By Sgt. Rob Madden
Since the inception of the Colorado State Patrol in 1935, 27 men and women have paid the ultimate sacrifice by giving their lives for the State of Colorado.
On April 21, 2016, Governor John Hickenlooper signed House Bill 16-1060, concerning Roadside Memorials for Fallen State Patrol Officers. This bill permanently entrusts that fallen Colorado State Troopers who have given their lives in the line of duty will be honored with a simple sign to remind motorists of the life lost.
Beginning in August 2017, the Colorado State Patrol has been honoring fallen troopers by reaching out to their families to arrange a tribute to unveil the sign with their family member’s name. The following members have already been honored as their signs were unveiled. The remaining members will have their signs unveiled in future months.
A special thanks to Governor Hickenlooper and the many members of House of Representatives and Senate that passed this bill to forever memorialize the memories of these great men and women. A further thanks to the Colorado State Patrol Women’s Resource Network and the Colorado State Patrol Family Foundation for leading the charge to begin the conversation about making this thought a reality. The Colorado Department of Transportation has been instrumental in turning the signed bill into the physical roadside memorial signs.
Patrolman Harold M. Bechtelheimer
Patrolman Bechtelheimer (Beck) was the first Colorado State Patrol Officer to be slain in the line of duty. While patrolling Highway 85-87 north of Colorado Springs, he encountered a green Buick traveling southbound at a high speed. Before Beck could approach the vehicle, the passenger exited the car and came around the back of the car behind Beck. Beck spun around and struck him with his flashlight. The passenger shot Beck in the chest and in the left arm. Beck returned to his patrol car to call for help, before dying of his injuries. The driver and passenger were apprehended later that evening north of Colorado Springs and were sentenced to life in prison.
Bechtelheimer entered the Patrol December 1, 1944.
EOW: July 31, 1976
Sergeant Purdy had finished his shift when dispatchers informed him of severe weather problems in the Big Thompson Canyon, west of Loveland. As Purdy proceeded into the canyon, he ordered evacuation in the lower areas below the canyon, a decision that saved hundreds of lives. Purdy encountered the torrent coming from the Devil’s Gulch tributary of the Big Thompson River and was attempting to turn himself and others away from it. Purdy’s last words to dispatch were at 9:15 p.m. Purdy was found on a sandbar eight miles below the point where he was last seen. Purdy’s patrol car was found two miles east of Drake at the bottom of a pile of eight cars. The only identifiable object was the metal key ring still in the ignition.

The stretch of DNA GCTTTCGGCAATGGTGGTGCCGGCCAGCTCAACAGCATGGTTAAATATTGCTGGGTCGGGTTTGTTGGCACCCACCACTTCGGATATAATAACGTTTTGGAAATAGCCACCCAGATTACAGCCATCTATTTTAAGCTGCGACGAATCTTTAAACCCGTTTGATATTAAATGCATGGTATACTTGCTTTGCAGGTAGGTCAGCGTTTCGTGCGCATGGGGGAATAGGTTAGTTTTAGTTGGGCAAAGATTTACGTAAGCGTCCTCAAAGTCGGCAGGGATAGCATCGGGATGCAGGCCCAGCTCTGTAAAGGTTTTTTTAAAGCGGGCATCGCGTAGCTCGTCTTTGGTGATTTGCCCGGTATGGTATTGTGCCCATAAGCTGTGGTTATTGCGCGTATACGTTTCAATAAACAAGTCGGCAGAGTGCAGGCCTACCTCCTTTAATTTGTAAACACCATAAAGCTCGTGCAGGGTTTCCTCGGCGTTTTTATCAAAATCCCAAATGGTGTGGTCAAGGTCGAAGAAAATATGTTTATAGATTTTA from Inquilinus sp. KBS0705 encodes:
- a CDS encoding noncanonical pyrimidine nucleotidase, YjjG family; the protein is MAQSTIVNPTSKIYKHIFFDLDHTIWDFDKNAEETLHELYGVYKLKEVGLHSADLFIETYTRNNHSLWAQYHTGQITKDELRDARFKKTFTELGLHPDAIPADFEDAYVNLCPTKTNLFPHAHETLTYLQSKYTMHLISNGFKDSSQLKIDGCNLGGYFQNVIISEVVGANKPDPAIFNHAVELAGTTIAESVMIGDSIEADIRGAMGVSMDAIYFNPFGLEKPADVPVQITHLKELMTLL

Purdy entered the Patrol May 22, 1950.
EOW: September 26, 1987
Trooper Fry was on routine patrol of Interstate 25 when he contacted a northbound vehicle south of the Douglas County line. He was issuing a traffic citation when a drunken driver struck Fry as he stood by the vehicle. The drunk driver failed to stop and was later apprehended by another Trooper. The suspect was convicted of vehicular homicide.
Fry entered the Patrol May 3, 1976.
EOW: November 15, 2015
Trooper Jaimie Jursevics stopped her patrol vehicle on the inside shoulder of I-25 south of Castle Rock in an effort to protect the scene of a previous crash being investigated by a fellow Trooper. At approximately 2045 hours, Trooper Jursevics was notified of a possible drunk driver headed southbound on I-25. Trooper Jursevics made contact with the reporting party and learned the suspect vehicle was approaching her location. Trooper Jursevics immediately began attempts to flag down the suspect vehicle from outside her patrol car. Moments later, the reported drunk driver collided with Trooper Jursevics, killing her instantly. The suspect vehicle fled the scene but was apprehended by the Palmer Lake Police Department. The suspect was taken into custody and charged with vehicular homicide, leaving the scene of a fatal crash, driving under the influence and several other offenses.
Jursevics entered the Patrol January 9, 2011.
EOW: November 25, 2016
Trooper Cody Donahue was assisting with the investigation of a previous motor vehicle crash along northbound I-25 near Castle Rock in Douglas County, Colorado. While he stood on the right shoulder of the interstate, a commercial motor vehicle struck Trooper Donahue, killing him instantly.
Donahue entered the Patrol on June 30, 2005
EOW: May 23, 2015
Trooper Taylor Thyfault was riding along with Trooper Clinton Rushing as part of his ongoing training at the Colorado State Patrol Academy. During the early morning hours, Trooper Thyfault and Trooper Rushing responded to a three-car crash on Colorado Highway 66. Shortly after 8:00 a.m., another State Trooper attempted to stop a vehicle in the area of I-25 and Colorado Highway 66. The suspect eluded the trooper and drove towards the crash scene where Trooper Rushing was waiting to deploy stop sticks. The suspect hit Trooper Rushing and Trooper Thyfault while eluding the pursuing trooper. Seconds before he was struck, Trooper Thyfault instructed a tow truck driver to move and take cover to avoid being hit by the fleeing suspect. Trooper Thyfault succumbed to his injuries instantly at the scene.
Thyfault entered the Patrol March 15, 2015.